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Standing on (holiday) ceremony

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Nancy Barziza’s family – all eight children and 19 grandchildren – get together one day every year (in one kitchen) to bake family recipes for the winter holidays. Not an easy feat to pull off, let alone take a picture of; hence this Easter family photo instead!

This month for Back Porch we asked friends to share their best holiday-tradition stories. They didn’t disappoint. What we got was inspiring – happy and heartwarming and a tribute to what family and the holidays are all about. Read on for some highlights that we hope might inspire a new tradition or two in your family.

Bake day
Pulling off a holiday bake day for one grandmother, eight children and 19 grandchildren might seem impossible. But every year, Nancy Barziza, better known as Nana, pulls it off. Her clan is scattered throughout Texas, but the group finds a day each year to get together and bake family recipes, recall old memories and make new ones.

“Everyone picks a recipe from a family cookbook my mom started,” Nancy’s daughter, Stephanie Petru, says. Each person brings ingredients to make his or her chosen recipe. They’ll bake one batch of everything, “so that everyone can sample it that day,” and then individual families go home with their own pre-made dough for each recipe that they can freeze until the holidays arrive. “The aroma and taste of baking the recipes is a memory in itself,” Stephanie says.

Tex-Mex and Xbox
Joy Yeager says that every Christmas Eve we’ll find her family “dining on tamales, baking cookies for Santa, with plenty of extras for ourselves, and watching It’s a Wonderful Life, which I’ve probably seen 50 times and somehow gets better every year.”

But it was an unexpected surprise, not a tradition, that became one of Joy’s favorite Christmas memories. “It was that really rainy and cold December 25 about three years ago, and we Yeagers opened our presents, one of which was “Family Feud” for the Xbox. I think we played it for about six hours in our pajamas and had a ball. Not exactly Norman Rockwell, but lots of fun.”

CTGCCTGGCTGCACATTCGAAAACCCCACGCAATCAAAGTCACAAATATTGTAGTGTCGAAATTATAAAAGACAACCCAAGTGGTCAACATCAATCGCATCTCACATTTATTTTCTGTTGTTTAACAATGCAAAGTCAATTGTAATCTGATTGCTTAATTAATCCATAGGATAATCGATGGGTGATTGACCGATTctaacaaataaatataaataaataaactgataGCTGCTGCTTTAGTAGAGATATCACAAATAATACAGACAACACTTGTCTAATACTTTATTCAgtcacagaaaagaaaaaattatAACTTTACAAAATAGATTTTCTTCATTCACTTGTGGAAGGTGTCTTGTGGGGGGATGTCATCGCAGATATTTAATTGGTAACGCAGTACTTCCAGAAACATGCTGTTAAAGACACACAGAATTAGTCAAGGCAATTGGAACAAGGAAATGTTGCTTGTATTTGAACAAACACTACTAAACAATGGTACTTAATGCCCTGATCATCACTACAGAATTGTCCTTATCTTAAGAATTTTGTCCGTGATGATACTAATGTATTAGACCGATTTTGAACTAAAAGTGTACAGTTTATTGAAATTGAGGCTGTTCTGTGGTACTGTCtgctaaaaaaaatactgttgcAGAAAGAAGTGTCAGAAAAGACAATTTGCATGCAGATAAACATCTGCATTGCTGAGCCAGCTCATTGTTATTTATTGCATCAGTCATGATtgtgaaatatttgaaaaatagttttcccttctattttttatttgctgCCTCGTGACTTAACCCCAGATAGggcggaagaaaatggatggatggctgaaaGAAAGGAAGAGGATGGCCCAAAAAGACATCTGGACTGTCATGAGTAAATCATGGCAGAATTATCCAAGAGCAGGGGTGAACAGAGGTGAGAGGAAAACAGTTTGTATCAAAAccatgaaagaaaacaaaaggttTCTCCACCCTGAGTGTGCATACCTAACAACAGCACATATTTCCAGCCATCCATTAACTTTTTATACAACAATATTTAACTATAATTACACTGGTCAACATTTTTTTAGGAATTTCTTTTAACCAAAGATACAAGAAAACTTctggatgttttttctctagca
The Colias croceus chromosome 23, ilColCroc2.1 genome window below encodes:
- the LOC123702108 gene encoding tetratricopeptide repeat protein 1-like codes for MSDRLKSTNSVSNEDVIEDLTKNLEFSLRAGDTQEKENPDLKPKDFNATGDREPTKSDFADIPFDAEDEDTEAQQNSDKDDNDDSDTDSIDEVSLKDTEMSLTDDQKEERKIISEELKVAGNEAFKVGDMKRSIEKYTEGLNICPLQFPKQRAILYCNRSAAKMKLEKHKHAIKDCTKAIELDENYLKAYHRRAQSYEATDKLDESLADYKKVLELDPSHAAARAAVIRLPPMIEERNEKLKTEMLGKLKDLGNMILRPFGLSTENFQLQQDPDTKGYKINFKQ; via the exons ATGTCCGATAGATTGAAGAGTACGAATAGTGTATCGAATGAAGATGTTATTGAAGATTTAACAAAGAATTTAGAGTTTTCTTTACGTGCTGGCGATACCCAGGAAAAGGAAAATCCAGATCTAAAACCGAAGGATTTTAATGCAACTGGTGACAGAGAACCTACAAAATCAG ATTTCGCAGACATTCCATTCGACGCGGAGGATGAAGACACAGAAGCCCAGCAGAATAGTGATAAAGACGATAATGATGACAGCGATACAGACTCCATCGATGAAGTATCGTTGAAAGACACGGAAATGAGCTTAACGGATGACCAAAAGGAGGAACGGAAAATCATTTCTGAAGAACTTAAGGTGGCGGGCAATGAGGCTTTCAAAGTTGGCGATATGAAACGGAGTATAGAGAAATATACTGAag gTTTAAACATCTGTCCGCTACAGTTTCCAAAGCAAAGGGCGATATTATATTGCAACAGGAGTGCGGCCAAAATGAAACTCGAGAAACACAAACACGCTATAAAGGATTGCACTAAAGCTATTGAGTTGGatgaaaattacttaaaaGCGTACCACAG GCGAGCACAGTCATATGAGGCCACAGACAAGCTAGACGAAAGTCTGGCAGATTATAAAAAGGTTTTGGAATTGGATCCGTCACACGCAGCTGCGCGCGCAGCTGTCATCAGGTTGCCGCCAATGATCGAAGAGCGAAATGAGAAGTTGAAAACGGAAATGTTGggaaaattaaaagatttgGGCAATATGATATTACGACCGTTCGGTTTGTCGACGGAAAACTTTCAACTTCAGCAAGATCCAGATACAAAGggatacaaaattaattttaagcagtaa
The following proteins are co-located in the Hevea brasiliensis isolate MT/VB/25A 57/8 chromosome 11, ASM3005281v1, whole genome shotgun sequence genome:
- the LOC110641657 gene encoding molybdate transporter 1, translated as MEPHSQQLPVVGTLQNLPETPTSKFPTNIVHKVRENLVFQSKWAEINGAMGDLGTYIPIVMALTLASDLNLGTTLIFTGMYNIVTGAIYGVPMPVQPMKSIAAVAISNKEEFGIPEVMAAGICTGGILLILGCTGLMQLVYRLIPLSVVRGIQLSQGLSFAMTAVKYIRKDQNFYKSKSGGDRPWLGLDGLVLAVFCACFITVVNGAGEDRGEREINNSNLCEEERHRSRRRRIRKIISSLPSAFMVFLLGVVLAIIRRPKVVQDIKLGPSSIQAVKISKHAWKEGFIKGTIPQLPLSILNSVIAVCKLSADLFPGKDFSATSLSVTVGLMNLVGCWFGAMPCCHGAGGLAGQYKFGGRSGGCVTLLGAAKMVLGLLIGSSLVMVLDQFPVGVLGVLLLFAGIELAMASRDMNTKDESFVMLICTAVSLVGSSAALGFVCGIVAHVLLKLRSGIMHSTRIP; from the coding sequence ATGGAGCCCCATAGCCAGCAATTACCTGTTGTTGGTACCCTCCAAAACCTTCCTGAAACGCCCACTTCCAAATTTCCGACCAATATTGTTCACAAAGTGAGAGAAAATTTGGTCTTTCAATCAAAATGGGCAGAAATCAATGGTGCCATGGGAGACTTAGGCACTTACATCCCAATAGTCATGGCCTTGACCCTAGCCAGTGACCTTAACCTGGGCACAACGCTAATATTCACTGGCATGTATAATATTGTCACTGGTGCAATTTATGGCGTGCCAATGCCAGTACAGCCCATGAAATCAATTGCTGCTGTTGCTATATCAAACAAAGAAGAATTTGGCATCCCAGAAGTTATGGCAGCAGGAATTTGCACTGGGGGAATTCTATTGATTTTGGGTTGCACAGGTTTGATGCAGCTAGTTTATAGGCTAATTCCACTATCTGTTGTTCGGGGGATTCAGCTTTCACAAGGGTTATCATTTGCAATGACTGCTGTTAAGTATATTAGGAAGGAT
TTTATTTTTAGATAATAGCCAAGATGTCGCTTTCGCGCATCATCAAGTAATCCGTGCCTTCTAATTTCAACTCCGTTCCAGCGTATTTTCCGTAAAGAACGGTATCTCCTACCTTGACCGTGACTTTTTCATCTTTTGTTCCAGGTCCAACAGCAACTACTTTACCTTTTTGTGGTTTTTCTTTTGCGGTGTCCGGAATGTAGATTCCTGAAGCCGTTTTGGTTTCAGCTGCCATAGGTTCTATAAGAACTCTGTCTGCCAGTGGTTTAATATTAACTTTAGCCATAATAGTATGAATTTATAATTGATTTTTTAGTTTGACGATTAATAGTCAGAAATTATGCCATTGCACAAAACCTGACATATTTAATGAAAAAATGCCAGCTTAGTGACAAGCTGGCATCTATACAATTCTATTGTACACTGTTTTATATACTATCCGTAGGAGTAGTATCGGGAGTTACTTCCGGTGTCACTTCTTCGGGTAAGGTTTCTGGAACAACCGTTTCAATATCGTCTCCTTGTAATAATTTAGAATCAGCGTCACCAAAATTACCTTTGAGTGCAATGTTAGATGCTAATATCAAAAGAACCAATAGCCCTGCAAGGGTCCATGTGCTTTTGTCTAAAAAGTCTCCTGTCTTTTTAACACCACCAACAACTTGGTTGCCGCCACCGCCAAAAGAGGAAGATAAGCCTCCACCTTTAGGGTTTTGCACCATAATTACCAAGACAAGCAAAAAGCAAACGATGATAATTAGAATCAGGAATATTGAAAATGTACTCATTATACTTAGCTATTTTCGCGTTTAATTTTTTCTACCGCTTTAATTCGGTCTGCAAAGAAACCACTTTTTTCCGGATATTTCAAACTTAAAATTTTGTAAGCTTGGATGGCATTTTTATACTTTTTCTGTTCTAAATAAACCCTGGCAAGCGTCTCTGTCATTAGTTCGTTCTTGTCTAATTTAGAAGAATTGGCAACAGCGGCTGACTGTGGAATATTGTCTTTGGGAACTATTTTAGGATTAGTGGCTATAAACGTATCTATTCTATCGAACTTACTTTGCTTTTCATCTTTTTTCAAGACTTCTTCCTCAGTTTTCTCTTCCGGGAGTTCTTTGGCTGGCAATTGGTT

Secret Santa, digitized
Jenifer Ben-Shoshan and her two sisters, who live out of town, celebrate a night of Hanukkah during Thanksgiving weekend, knowing that everyone will be in town. “A few years ago, [we] decided to do Elfster, an online secret-Santa program,” Jenifer says.

“My youngest sister coordinates, and it matches us up, making sure not to match up spouses. We can each input a wish list, and it can even link to websites for exactly what you want.” Kids get presents from everyone, and adults get one present that’s guaranteed to hit the spot. See

Turkey break
The Trautner family – Barbara, Kevin, Margaret and Mark – always buys their Christmas tree the Friday after Thanksgiving. They spend that night, just the four of them, decorating the tree and celebrating at home with homemade pizza. “We aren’t Italian,” Barbara says. “We just crave pizza after all that turkey!” Barbara makes the dough from a box of Pillsbury Hot Roll Mix. “I have to have that box,” she says. “They are getting harder and harder to find in stores, so I buy two whenever I see them.”

Midnight madness
Imagine five grown siblings – all girls – and their families in matching PJs. At midnight. Starting what will become a very competitive game of Monopoly. At midnight.

That’s what Jill Klaff and her family will be doing this and every Christmas Eve. They all travel to Miami to be together (one sister lives there). On Christmas Eve, they’ll go out for a nice dinner and come home to open presents, always gifting each other with matching pajamas. At midnight, they start the game that won’t end until 3 a.m. “It’s the only time during the year that we get into a seriously competitive family game,” Jill says. Christmas morning, they’ll be sleeping in.

Game on
Every New Year’s Eve, Tracy and Josh Pesikoff and their two children host a family game night at their home. “Instead of making plans to be out on December 31, we invite over some other families and order in Thai food and play charades, Balderdash and Taboo until midnight,” Tracy says. “We love this tradition because it keeps us all safe at home spending time with our family and friends and not having to get all dressed up, make reservations somewhere and worry about driving. One of my favorite family traditions!”

Eggnog, please
And, well, there was one shared story, anonymity required, from an awesome family who just happens to be in touch with – and very open about – their own dysfunction: “Does not seeing [one side of the family] at all count as a tradition?” the wife asks. “It works. Others should try it!”

Happy holidays.

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